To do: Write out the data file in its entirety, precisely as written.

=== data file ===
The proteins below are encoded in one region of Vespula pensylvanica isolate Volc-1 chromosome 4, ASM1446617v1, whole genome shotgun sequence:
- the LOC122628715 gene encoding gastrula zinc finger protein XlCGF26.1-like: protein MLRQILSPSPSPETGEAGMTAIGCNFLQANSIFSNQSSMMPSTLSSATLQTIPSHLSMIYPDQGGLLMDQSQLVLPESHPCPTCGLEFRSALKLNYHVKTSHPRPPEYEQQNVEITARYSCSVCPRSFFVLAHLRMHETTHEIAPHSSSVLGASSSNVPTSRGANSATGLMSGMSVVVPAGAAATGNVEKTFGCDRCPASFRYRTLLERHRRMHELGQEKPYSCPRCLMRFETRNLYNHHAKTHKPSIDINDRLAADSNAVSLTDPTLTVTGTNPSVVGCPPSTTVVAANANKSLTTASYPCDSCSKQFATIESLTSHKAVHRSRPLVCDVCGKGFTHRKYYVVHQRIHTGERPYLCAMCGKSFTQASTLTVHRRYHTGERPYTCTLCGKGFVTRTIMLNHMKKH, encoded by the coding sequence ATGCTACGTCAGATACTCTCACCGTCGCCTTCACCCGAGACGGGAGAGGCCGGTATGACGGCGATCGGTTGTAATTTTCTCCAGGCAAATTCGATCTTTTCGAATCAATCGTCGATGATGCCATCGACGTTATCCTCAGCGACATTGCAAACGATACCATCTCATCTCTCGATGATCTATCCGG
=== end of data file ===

The proteins below are encoded in one region of Vespula pensylvanica isolate Volc-1 chromosome 4, ASM1446617v1, whole genome shotgun sequence:
- the LOC122628715 gene encoding gastrula zinc finger protein XlCGF26.1-like: protein MLRQILSPSPSPETGEAGMTAIGCNFLQANSIFSNQSSMMPSTLSSATLQTIPSHLSMIYPDQGGLLMDQSQLVLPESHPCPTCGLEFRSALKLNYHVKTSHPRPPEYEQQNVEITARYSCSVCPRSFFVLAHLRMHETTHEIAPHSSSVLGASSSNVPTSRGANSATGLMSGMSVVVPAGAAATGNVEKTFGCDRCPASFRYRTLLERHRRMHELGQEKPYSCPRCLMRFETRNLYNHHAKTHKPSIDINDRLAADSNAVSLTDPTLTVTGTNPSVVGCPPSTTVVAANANKSLTTASYPCDSCSKQFATIESLTSHKAVHRSRPLVCDVCGKGFTHRKYYVVHQRIHTGERPYLCAMCGKSFTQASTLTVHRRYHTGERPYTCTLCGKGFVTRTIMLNHMKKH, encoded by the coding sequence ATGCTACGTCAGATACTCTCACCGTCGCCTTCACCCGAGACGGGAGAGGCCGGTATGACGGCGATCGGTTGTAATTTTCTCCAGGCAAATTCGATCTTTTCGAATCAATCGTCGATGATGCCATCGACGTTATCCTCAGCGACATTGCAAACGATACCATCTCATCTCTCGATGATCTATCCGG